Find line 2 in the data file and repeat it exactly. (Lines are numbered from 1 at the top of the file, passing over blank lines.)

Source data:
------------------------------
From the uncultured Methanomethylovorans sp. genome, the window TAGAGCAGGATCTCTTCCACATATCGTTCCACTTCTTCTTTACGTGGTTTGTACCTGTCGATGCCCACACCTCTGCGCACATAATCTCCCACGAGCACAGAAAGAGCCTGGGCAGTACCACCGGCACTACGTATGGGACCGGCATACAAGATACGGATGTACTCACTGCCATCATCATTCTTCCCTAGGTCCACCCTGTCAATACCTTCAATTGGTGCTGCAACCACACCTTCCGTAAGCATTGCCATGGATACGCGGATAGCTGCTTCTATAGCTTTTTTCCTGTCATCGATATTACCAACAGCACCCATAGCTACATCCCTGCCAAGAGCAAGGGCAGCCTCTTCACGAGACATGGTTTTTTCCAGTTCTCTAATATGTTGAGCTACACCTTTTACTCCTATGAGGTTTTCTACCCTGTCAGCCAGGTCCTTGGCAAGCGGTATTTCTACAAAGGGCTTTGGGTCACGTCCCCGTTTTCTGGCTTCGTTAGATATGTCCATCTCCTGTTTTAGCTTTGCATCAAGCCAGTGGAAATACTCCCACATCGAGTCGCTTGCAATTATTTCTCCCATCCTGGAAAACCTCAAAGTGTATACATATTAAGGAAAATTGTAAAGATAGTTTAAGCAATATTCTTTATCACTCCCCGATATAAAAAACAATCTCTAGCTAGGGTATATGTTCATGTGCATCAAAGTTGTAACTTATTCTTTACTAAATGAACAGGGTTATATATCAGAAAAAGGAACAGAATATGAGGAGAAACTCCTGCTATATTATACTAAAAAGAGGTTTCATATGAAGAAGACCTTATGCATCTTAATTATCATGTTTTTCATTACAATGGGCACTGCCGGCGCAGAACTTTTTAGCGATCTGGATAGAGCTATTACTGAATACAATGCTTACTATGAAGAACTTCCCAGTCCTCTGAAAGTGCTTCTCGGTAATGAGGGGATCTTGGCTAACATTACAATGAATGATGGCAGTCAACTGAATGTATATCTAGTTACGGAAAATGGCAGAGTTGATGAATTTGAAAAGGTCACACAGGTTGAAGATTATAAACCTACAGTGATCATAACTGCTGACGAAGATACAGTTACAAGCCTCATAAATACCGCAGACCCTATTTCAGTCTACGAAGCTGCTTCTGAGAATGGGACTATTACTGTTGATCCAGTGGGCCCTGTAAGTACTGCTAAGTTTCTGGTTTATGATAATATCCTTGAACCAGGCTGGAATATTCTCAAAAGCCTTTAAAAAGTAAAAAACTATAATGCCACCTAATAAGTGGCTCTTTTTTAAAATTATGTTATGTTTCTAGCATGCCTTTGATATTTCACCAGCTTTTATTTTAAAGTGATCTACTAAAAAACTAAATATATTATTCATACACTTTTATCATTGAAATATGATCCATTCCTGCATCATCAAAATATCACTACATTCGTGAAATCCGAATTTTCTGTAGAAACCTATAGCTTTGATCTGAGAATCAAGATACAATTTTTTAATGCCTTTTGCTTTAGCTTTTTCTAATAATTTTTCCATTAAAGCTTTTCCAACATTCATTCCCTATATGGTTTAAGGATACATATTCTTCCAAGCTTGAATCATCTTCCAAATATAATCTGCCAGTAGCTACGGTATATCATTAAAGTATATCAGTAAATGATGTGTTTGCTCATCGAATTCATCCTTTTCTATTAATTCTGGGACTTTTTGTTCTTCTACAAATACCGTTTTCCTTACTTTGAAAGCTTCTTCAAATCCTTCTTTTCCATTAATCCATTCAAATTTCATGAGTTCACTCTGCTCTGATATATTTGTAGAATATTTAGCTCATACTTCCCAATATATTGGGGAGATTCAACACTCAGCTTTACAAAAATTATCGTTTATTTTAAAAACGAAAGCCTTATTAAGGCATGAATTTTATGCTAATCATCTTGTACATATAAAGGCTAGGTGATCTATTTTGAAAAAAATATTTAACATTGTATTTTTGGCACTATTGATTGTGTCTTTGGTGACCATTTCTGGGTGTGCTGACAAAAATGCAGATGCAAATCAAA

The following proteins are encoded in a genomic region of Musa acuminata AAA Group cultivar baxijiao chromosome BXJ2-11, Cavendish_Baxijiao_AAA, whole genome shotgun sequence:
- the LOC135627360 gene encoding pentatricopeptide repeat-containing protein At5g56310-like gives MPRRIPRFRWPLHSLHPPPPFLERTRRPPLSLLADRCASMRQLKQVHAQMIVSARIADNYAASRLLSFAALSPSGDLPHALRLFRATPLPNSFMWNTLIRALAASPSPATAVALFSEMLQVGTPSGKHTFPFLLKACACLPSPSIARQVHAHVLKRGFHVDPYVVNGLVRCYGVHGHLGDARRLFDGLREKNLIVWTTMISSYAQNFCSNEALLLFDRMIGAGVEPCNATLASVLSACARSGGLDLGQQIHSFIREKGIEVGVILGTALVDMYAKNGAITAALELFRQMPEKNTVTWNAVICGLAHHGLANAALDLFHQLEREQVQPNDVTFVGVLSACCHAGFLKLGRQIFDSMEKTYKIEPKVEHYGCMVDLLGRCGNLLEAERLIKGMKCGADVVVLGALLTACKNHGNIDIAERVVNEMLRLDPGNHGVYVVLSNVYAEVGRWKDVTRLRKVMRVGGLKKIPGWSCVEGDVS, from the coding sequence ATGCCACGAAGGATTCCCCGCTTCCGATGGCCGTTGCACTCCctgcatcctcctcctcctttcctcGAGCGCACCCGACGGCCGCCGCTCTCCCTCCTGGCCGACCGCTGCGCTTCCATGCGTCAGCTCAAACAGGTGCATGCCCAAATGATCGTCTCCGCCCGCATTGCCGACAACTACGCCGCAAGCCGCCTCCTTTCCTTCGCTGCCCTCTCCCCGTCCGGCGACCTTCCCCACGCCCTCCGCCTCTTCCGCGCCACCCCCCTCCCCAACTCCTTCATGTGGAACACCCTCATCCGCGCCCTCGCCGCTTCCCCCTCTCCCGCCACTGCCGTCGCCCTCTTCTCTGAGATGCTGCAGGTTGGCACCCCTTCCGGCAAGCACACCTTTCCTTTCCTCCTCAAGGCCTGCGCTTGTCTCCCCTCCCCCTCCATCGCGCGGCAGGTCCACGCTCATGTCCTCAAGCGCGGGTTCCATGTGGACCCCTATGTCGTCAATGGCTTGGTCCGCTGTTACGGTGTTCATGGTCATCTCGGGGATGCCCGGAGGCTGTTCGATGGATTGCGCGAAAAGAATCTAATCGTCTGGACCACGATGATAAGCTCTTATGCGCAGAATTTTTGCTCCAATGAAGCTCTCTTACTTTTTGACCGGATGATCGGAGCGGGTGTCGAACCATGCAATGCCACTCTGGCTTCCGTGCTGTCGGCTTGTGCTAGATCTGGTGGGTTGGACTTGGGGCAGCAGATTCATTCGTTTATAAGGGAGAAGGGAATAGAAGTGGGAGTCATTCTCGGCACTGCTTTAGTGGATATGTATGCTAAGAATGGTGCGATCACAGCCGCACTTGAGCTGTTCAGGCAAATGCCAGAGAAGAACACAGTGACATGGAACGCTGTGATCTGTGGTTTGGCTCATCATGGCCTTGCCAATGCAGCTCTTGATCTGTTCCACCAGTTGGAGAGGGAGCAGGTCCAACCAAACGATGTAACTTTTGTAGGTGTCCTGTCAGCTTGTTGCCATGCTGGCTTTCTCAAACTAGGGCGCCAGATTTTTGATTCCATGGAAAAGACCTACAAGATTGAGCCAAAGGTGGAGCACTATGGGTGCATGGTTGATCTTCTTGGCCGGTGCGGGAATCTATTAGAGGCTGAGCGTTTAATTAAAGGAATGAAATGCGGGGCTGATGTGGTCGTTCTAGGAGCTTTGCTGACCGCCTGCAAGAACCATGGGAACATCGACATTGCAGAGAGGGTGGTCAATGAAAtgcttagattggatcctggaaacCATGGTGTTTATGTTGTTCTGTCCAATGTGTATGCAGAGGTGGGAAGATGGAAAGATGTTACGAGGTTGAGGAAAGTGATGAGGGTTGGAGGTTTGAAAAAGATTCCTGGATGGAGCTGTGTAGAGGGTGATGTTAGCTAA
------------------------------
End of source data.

The following proteins are encoded in a genomic region of Musa acuminata AAA Group cultivar baxijiao chromosome BXJ2-11, Cavendish_Baxijiao_AAA, whole genome shotgun sequence: